On one hand, storing the stock in hired warehouses cost money, but shipping their bikes quickly increased transportation costs. For example, the price of shipping a 40 foot container rose from $2000 to $8000.
Added to this, all main freight companies also raised their prices to cope with Christmas-type demand, speedy deliveries, staff shortages and increased costs.
On the 31st December 2020 the Brexit transition period ended and companies in the UK were forced to implement new regulations which were massively more complicated with red tape and significant extra costs.
In addition to shipping/ customs issues, bike companies had to comply with UKCA marking. Although these standards are identical to European CE requirements, it costs £500 per bike model to administer and label it.
To be able battle these new regulations, companies were forced to hire customs agents which further added to their costs.
£50 repair vouchers
The ‘Fix Your Bike Voucher Scheme’ was launched in July 2020. The government issued £50 vouchers to the public to use in a registered bike shop to get their bike serviced or fix. It was intended to encourage more people to cycle in the pandemic so that people reduced the amount public transport. The scheme was closed in December 2021.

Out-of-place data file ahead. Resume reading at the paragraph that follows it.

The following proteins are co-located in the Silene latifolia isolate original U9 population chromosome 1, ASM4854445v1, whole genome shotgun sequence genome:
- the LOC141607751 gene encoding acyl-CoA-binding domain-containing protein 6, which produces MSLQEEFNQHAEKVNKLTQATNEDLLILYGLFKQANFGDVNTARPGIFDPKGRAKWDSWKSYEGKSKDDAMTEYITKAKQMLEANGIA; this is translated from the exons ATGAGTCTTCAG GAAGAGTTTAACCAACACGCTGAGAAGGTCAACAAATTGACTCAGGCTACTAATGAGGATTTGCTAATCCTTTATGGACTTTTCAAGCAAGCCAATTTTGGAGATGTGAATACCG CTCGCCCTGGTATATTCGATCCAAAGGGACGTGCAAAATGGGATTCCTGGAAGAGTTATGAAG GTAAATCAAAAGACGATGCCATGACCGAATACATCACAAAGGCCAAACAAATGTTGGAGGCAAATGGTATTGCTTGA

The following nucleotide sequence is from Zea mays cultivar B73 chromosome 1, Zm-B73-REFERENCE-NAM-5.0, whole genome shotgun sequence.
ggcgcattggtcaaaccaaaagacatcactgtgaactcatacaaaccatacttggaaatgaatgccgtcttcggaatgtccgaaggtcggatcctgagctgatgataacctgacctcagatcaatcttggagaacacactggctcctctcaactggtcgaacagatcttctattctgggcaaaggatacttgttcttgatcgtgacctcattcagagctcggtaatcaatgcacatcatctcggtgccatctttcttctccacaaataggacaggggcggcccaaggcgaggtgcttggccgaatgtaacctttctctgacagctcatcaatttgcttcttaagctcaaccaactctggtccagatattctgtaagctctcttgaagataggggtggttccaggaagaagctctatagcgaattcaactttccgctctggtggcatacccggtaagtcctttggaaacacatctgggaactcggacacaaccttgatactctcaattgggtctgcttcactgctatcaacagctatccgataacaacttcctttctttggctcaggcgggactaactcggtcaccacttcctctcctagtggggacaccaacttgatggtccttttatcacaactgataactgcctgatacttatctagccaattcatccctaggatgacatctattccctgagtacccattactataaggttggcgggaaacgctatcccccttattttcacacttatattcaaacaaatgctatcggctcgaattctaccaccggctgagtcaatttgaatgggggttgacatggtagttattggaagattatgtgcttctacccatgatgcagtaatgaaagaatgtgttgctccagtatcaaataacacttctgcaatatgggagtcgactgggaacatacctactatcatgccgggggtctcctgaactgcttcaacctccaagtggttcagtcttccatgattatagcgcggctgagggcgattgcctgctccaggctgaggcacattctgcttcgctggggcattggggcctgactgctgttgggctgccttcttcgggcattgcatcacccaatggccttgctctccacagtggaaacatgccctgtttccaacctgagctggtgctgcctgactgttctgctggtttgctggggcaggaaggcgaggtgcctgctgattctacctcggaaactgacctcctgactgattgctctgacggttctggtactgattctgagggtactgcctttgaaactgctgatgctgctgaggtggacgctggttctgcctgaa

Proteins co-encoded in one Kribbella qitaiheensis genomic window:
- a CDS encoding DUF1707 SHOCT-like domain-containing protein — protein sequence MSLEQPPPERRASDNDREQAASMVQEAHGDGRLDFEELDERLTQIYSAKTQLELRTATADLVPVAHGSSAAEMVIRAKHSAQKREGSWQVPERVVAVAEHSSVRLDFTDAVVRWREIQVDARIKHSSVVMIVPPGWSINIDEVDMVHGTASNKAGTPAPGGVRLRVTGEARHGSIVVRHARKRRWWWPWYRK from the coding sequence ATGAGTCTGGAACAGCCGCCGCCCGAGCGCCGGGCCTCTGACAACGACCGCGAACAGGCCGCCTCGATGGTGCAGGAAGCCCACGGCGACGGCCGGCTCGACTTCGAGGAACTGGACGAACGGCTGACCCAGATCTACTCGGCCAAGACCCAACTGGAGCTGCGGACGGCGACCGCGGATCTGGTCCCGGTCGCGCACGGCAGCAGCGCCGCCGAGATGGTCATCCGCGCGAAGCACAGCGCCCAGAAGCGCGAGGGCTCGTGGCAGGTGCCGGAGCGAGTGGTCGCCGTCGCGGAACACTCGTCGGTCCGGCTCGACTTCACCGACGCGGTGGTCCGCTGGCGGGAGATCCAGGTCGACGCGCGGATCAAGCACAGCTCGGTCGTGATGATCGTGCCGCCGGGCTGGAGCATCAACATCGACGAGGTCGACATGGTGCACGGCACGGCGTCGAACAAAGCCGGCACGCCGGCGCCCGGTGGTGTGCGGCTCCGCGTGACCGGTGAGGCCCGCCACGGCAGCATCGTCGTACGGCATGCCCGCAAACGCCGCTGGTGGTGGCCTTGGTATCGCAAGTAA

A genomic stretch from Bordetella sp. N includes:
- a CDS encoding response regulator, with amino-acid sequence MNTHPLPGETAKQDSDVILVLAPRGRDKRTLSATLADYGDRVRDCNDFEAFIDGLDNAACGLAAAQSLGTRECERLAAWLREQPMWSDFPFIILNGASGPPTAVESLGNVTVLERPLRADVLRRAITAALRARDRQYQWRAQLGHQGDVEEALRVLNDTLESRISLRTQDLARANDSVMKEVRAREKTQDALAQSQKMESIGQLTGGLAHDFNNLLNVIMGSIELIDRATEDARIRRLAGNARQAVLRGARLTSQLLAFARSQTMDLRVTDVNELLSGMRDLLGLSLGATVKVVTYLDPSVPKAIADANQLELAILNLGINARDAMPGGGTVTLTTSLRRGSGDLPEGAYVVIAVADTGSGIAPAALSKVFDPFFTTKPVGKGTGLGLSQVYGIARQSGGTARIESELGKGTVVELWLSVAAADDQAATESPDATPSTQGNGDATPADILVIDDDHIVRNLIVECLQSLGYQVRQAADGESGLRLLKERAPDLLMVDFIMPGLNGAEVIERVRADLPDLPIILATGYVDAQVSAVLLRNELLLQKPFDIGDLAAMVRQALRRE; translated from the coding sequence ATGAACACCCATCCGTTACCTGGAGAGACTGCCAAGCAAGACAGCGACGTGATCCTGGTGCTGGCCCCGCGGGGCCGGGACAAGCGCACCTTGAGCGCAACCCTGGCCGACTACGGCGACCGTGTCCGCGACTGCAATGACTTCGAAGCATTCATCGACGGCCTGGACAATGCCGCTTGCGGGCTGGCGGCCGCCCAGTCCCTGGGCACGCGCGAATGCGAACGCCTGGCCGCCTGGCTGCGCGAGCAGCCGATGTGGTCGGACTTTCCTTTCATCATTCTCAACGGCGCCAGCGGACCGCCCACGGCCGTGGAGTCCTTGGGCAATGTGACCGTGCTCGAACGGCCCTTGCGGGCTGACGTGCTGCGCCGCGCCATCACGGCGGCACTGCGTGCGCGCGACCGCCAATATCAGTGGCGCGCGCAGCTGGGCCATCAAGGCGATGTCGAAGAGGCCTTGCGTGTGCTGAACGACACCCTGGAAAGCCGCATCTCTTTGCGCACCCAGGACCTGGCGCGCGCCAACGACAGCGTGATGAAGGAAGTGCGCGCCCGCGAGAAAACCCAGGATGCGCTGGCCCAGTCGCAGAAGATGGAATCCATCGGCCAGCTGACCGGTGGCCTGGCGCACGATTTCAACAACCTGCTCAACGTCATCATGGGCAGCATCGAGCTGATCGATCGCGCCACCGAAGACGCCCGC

It was a controversial scheme. It was set up on a “first come, first serve” basis. As soon as the scheme went live, offering 50,000m vouchers initially, the website crashed and finally worked again at 4am on a Wednesday morning. By 9am all the vouchers had been claimed. People who didn’t need the vouchers applied for them. Sometimes people were able to get two and were trying to use both of the vouchers on one bike. Many people who could have benefitted were unable to access the Fix Your Bike website or unable to use the internet.
If you were a small independent workshop the paperwork took time. The big guys could use their accounts department to perform the admin. Each voucher applied to one certain bike as registered by the customer. It had to be verified on the website and after completion of the repair a photo had to be taken and uploaded onto the website. A few participants expected £50 to cover any repair that needed doing and others only wanted £50 of work doing and weren’t prepared to pay any extra, even, if after the £50 repair, the bike was unroadworthy.